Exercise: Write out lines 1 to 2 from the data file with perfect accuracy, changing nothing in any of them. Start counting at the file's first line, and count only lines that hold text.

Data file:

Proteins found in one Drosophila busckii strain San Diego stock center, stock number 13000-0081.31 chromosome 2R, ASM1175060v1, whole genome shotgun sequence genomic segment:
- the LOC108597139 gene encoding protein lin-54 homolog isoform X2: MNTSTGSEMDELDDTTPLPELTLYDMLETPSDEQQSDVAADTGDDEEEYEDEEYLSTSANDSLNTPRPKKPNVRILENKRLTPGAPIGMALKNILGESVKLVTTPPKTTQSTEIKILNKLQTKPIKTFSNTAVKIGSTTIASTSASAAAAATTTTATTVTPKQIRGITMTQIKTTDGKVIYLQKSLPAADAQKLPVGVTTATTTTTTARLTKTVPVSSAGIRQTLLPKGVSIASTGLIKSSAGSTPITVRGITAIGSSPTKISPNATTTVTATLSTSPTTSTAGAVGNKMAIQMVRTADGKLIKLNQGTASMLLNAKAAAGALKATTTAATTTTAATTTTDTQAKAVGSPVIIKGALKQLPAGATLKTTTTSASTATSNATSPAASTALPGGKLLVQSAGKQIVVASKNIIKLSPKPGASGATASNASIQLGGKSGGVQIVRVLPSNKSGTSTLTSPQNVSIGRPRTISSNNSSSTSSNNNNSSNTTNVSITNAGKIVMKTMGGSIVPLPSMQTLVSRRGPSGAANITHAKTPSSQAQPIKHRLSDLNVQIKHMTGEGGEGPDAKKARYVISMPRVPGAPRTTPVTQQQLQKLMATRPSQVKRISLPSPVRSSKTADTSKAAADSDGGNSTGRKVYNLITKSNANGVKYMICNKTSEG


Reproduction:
Proteins found in one Drosophila busckii strain San Diego stock center, stock number 13000-0081.31 chromosome 2R, ASM1175060v1, whole genome shotgun sequence genomic segment:
- the LOC108597139 gene encoding protein lin-54 homolog isoform X2: MNTSTGSEMDELDDTTPLPELTLYDMLETPSDEQQSDVAADTGDDEEEYEDEEYLSTSANDSLNTPRPKKPNVRILENKRLTPGAPIGMALKNILGESVKLVTTPPKTTQSTEIKILNKLQTKPIKTFSNTAVKIGSTTIASTSASAAAAATTTTATTVTPKQIRGITMTQIKTTDGKVIYLQKSLPAADAQKLPVGVTTATTTTTTARLTKTVPVSSAGIRQTLLPKGVSIASTGLIKSSAGSTPITVRGITAIGSSPTKISPNATTTVTATLSTSPTTSTAGAVGNKMAIQMVRTADGKLIKLNQGTASMLLNAKAAAGALKATTTAATTTTAATTTTDTQAKAVGSPVIIKGALKQLPAGATLKTTTTSASTATSNATSPAASTALPGGKLLVQSAGKQIVVASKNIIKLSPKPGASGATASNASIQLGGKSGGVQIVRVLPSNKSGTSTLTSPQNVSIGRPRTISSNNSSSTSSNNNNSSNTTNVSITNAGKIVMKTMGGSIVPLPSMQTLVSRRGPSGAANITHAKTPSSQAQPIKHRLSDLNVQIKHMTGEGGEGPDAKKARYVISMPRVPGAPRTTPVTQQQLQKLMATRPSQVKRISLPSPVRSSKTADTSKAAADSDGGNSTGRKVYNLITKSNANGVKYMICNKTSEG